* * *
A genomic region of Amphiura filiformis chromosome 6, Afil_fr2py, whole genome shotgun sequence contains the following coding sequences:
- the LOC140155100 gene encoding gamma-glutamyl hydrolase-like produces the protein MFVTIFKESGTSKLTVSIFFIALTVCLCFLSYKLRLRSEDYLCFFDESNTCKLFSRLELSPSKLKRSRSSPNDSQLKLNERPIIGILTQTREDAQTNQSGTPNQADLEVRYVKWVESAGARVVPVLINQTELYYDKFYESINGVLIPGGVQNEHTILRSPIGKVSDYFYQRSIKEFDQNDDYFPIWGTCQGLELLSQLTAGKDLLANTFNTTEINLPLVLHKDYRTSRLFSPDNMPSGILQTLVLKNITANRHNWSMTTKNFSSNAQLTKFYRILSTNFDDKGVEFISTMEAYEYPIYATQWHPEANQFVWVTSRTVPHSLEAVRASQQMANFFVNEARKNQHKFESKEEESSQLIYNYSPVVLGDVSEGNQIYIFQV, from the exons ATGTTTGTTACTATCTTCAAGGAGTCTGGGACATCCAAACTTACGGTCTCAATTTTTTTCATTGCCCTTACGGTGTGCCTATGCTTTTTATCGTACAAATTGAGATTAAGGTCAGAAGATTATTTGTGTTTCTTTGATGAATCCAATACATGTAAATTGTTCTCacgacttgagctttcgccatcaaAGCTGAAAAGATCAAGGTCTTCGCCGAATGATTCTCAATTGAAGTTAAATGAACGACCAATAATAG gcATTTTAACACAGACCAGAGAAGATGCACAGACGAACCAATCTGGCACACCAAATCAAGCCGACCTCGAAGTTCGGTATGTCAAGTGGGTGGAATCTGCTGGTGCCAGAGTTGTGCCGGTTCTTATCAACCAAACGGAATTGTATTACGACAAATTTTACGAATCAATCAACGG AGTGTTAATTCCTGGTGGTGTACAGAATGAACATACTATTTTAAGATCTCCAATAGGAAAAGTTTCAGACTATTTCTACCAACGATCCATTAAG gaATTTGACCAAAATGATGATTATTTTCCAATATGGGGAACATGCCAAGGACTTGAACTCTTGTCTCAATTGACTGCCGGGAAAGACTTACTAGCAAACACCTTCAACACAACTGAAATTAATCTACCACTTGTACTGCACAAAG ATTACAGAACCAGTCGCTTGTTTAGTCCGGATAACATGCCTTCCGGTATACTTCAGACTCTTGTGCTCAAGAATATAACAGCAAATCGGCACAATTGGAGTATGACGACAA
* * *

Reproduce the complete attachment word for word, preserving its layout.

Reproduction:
A genomic region of Amphiura filiformis chromosome 6, Afil_fr2py, whole genome shotgun sequence contains the following coding sequences:
- the LOC140155100 gene encoding gamma-glutamyl hydrolase-like produces the protein MFVTIFKESGTSKLTVSIFFIALTVCLCFLSYKLRLRSEDYLCFFDESNTCKLFSRLELSPSKLKRSRSSPNDSQLKLNERPIIGILTQTREDAQTNQSGTPNQADLEVRYVKWVESAGARVVPVLINQTELYYDKFYESINGVLIPGGVQNEHTILRSPIGKVSDYFYQRSIKEFDQNDDYFPIWGTCQGLELLSQLTAGKDLLANTFNTTEINLPLVLHKDYRTSRLFSPDNMPSGILQTLVLKNITANRHNWSMTTKNFSSNAQLTKFYRILSTNFDDKGVEFISTMEAYEYPIYATQWHPEANQFVWVTSRTVPHSLEAVRASQQMANFFVNEARKNQHKFESKEEESSQLIYNYSPVVLGDVSEGNQIYIFQV, from the exons ATGTTTGTTACTATCTTCAAGGAGTCTGGGACATCCAAACTTACGGTCTCAATTTTTTTCATTGCCCTTACGGTGTGCCTATGCTTTTTATCGTACAAATTGAGATTAAGGTCAGAAGATTATTTGTGTTTCTTTGATGAATCCAATACATGTAAATTGTTCTCacgacttgagctttcgccatcaaAGCTGAAAAGATCAAGGTCTTCGCCGAATGATTCTCAATTGAAGTTAAATGAACGACCAATAATAG gcATTTTAACACAGACCAGAGAAGATGCACAGACGAACCAATCTGGCACACCAAATCAAGCCGACCTCGAAGTTCGGTATGTCAAGTGGGTGGAATCTGCTGGTGCCAGAGTTGTGCCGGTTCTTATCAACCAAACGGAATTGTATTACGACAAATTTTACGAATCAATCAACGG AGTGTTAATTCCTGGTGGTGTACAGAATGAACATACTATTTTAAGATCTCCAATAGGAAAAGTTTCAGACTATTTCTACCAACGATCCATTAAG gaATTTGACCAAAATGATGATTATTTTCCAATATGGGGAACATGCCAAGGACTTGAACTCTTGTCTCAATTGACTGCCGGGAAAGACTTACTAGCAAACACCTTCAACACAACTGAAATTAATCTACCACTTGTACTGCACAAAG ATTACAGAACCAGTCGCTTGTTTAGTCCGGATAACATGCCTTCCGGTATACTTCAGACTCTTGTGCTCAAGAATATAACAGCAAATCGGCACAATTGGAGTATGACGACAA